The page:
Tuesday, January 5, 2010

Daniel Meech Clinic 2

I had Connie for my second lesson. I had her in the pelham because she is often very strong the first dayout. She isn't strong in the mouth, she has a nice mouth but she locks up in the neck and the action of the pelham encourages her to give in the poll, and when she is soft in the neck she is a breeze to ride. I did the same work with her that I had done on Rascal earlier. More flatwork, with more collecton and more flexing which Connie is quite capable of. I don't know if the andalusian breeding helps, or because I have always been pretty systematic in her schooling, but she finds flatwork pretty easy despite not being particularily balanced or through. That sounds backwards I know but once she is soft she is a pretty easy ride. I think I never even picked up my curb rein on her the whole lesson.

The trot poles to the small jump exercise didn't go well on Connie. Daniel said it was the bit being to strong and her not jumping across it but really Connie can't jump from a trot to save herself. There is a nifty photo I will get up soon of her trying to do this exercise and there are legs everywhere! She was a lot better through the grid, she felt nice down it, and I could feel her using her back well over the last oxer. It was exactly the same issues with Connie as it was with Rascal, needing to be more together and more organised and more determined to get my leads, and to ride with a better eye.

The final exercise with the line of three fences was better on Connie, but I was really running out of horse at this point so struggled to get the six strides heading down the hill because she just wanted to break. I got there in the end though and it was ok.

The next day when I started on Rascal she wasn't having a bar of any flatwork, she was pretty stiff and sore. I agreed with her to be fair, I have never had every muscle in my body hurt before so there you go. I never got her to free up her neck so to me anyway it felt like I was arguing with her more than I would have liked. I guess I prefer a more work up to the collection approach rather than asking for it from the get go. I get told to slow down a lot! We warmed up over a little upright and then went to a figure 8 exercise over a single oxer. Again the focus was staying collected and landing on the right leads. The wasn't much room it was a 15m circle turn with three strides before the fence and you had to be turning away wthin the landing stride. It was a lot easier for me than the easier version we had done before, but Rascal was quicker about getting her leads and I had a better idea of what I had to do so I guess that makes it easier.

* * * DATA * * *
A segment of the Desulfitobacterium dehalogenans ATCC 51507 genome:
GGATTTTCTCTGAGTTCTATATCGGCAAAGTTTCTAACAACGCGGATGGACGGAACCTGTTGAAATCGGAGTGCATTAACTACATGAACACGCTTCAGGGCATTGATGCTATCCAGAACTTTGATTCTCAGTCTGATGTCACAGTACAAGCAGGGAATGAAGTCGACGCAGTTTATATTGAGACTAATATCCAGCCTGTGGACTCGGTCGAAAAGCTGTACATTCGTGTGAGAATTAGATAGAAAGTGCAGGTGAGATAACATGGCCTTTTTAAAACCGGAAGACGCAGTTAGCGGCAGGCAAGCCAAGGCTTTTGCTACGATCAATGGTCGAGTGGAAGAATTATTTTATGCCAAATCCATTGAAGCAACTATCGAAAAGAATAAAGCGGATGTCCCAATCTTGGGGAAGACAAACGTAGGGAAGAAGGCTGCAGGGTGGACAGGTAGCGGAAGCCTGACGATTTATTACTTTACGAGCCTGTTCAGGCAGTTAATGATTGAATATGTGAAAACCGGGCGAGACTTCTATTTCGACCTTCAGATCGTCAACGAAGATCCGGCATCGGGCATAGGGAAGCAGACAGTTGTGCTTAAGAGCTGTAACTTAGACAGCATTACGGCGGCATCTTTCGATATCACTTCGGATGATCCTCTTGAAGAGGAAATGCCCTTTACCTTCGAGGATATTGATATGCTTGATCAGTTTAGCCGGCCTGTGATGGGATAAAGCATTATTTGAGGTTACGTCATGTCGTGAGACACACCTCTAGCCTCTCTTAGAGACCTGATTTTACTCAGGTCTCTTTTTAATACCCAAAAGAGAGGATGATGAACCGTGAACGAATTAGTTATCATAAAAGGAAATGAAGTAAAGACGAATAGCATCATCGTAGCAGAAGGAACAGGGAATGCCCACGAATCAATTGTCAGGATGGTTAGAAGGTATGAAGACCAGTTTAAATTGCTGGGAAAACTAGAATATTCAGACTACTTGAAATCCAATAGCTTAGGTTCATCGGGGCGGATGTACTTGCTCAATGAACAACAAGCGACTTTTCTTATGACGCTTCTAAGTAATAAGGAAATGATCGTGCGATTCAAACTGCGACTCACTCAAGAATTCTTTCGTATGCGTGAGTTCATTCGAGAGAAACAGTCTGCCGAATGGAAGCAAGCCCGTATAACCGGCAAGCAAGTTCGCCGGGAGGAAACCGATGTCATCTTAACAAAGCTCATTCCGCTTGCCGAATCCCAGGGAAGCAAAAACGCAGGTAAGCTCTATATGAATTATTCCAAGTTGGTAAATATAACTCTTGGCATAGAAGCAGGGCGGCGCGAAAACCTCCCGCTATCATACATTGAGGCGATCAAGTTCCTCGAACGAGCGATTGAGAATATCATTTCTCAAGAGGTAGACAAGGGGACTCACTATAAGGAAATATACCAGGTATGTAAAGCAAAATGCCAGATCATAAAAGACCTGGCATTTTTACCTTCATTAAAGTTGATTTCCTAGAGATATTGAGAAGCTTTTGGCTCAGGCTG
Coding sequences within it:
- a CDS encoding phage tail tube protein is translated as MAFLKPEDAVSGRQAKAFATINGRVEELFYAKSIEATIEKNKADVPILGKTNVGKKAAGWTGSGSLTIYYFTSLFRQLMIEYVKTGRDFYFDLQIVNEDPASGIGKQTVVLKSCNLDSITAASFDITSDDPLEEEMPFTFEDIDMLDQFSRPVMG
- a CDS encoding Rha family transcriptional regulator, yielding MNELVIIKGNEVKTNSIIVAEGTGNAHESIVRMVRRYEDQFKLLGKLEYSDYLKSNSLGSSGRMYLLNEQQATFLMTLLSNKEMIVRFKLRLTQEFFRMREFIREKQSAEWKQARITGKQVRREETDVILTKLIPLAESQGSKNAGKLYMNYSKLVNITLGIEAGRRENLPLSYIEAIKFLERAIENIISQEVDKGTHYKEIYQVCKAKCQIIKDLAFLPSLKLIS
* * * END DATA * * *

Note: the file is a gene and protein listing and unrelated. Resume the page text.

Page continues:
We finished with a course made up of three related lines. So left canter circle to the first fence, right hand dogleg of five waiting strides to the oxer, then a right hand dogleg of 7 waiting strides to the picket. Left hand circle to the start of the next line- I had a stop here to start off with because I missed and didn't stay strong enough on take-off- 6 stride right hand dogleg to the liverpool oxer then 6 flowing more direct strides to the other picket, left hand roll back to the planks, five waiting strides to the liverpool oxer the other way and then a 7 stride right hand dogleg to the final fence. Tough eh. We rode each line (three fences) individually and then jumped the whole lot. I started out a little messy and Rascal a little spooky but by the time we came to the final run through of the course it went ok. I got a "good" so I must have improved.


  1. Sounds like challenging work - great that you got the opportunity! (Which of your horses has Furioso II breeding?)

  2. Bill, the 5yo I haven't done much with is a great granddaughter of Furioso II.

  3. Good Job! Can't wait to see some pictures!